White working-class children in disadvantaged communities are failing to perform as well as their ethnic-minority classmates because they lack the “drive” of immigrant families to succeed, the Ofsted chief has said.
Amanda Spielman, chief inspector of the education watchdog, hit back at claims that Ofsted’s inspectorate gave lower ratings to schools in lower-class communities with a majority of white pupils.
Recent Ofsted figures show that only four percent of secondary schools with a majority of white pupils received an “outstanding” grade, while almost half got Ofsted’s lowest two ratings. By contrast, 29 percent of schools where ethnic minorities were more prevalent were rated as outstanding, while fewer than one-in-five were inadequate.
“We can’t pretend that Ofsted judgments are not lower in certain areas – many of them with a high proportion of white working-class children. But that shouldn’t surprise us,” Spielman said in her keynote address at the Festival of Education on Thursday.
The Ofsted chief then suggested that questions have yet to be addressed about the wider economic factors involved. Recent years, she said, have seen “a long overdue debate” about why white working-class communities have fallen behind – a discussion not only in England but “echoed throughout continental Europe and across the Atlantic.”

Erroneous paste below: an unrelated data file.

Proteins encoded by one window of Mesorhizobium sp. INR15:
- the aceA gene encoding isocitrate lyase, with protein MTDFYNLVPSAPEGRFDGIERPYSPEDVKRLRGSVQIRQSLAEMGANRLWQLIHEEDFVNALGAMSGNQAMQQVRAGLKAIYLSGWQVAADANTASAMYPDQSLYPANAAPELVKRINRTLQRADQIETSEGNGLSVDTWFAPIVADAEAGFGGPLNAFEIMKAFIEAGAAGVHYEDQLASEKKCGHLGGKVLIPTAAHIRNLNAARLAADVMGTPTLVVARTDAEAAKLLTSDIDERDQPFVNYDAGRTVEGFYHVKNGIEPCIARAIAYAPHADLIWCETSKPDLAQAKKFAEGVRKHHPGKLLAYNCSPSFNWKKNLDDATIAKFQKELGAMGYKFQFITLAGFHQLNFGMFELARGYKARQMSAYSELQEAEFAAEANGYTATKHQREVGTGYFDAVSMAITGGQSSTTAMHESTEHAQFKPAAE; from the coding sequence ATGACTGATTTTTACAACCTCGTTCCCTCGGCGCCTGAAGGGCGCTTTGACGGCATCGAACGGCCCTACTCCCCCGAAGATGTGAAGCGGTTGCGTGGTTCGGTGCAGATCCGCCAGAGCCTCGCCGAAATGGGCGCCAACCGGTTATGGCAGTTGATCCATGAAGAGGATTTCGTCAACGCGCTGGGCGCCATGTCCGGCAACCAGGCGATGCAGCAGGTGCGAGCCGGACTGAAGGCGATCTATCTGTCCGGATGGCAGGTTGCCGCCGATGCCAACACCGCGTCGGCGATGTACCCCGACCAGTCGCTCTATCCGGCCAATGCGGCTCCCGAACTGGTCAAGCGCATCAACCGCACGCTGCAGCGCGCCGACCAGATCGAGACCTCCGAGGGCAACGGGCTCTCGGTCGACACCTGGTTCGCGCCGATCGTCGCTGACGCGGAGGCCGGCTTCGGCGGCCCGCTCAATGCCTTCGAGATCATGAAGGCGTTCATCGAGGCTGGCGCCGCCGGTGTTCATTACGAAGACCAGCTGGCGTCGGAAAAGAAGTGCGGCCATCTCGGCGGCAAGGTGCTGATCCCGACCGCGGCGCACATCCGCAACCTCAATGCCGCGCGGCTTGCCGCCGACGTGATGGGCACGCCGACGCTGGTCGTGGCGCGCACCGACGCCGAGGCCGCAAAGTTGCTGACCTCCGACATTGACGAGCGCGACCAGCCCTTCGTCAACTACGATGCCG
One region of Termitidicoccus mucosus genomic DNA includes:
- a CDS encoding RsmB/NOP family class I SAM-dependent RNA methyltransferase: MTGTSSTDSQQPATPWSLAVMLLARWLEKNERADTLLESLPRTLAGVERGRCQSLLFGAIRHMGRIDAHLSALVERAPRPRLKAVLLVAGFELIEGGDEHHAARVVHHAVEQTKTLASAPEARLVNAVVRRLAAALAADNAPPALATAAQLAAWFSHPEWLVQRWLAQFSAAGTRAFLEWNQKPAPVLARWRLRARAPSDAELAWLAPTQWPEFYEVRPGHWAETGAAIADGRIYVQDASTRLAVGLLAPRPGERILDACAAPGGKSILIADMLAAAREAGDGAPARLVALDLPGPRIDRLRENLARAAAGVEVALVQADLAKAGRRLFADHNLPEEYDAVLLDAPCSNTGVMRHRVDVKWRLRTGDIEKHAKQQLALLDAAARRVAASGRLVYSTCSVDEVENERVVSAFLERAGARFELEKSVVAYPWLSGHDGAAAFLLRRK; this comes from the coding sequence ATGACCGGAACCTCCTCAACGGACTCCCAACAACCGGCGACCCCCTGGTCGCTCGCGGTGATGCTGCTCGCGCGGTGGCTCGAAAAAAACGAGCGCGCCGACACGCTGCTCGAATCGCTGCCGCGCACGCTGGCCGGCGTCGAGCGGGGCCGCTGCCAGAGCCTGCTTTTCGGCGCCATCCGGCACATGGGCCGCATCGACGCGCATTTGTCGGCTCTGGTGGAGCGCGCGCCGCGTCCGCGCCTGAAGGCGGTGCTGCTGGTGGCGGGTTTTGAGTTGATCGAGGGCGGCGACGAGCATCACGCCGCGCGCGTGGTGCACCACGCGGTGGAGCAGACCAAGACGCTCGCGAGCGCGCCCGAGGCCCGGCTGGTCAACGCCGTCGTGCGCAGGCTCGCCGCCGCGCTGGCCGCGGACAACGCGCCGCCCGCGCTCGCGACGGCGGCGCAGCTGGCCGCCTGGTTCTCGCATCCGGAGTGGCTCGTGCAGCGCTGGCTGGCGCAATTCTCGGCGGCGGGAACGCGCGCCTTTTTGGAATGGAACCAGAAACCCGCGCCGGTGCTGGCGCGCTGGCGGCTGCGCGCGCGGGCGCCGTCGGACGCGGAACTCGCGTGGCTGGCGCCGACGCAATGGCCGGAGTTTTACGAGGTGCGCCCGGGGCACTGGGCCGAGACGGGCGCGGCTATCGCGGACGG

“We are having to grapple with the unhappy fact that many local working-class communities have felt the full brunt of economic dislocation in recent years, and, perhaps as a result, can lack the aspiration and drive seen in many migrant communities,” Spielman added.
Michael Wilshaw, Spielman’s predecessor as head of Ofsted, took it a step further by saying white pupils’ parents simply “don’t care.”
HMCI: We report without fear or favour on the quality of education. That is not the same as saying teachers in [disadvantaged] areas are putting in less effort. There is no doubt they have a harder job to do. But ‘overall effectiveness’ is not an effort grade. #EducationFest
— Ofsted (@Ofstednews) June 21, 2018
“The reason why London schools are doing so well, apart from good headteachers and good teachers, is because a lot of the immigrant families care about education, they value education, they support their children,” Wilshaw said.
“I’m working in parts of England with white British populations where the parents don’t care. Less than 50 percent turn up to parents evening. Now that’s outrageous.”
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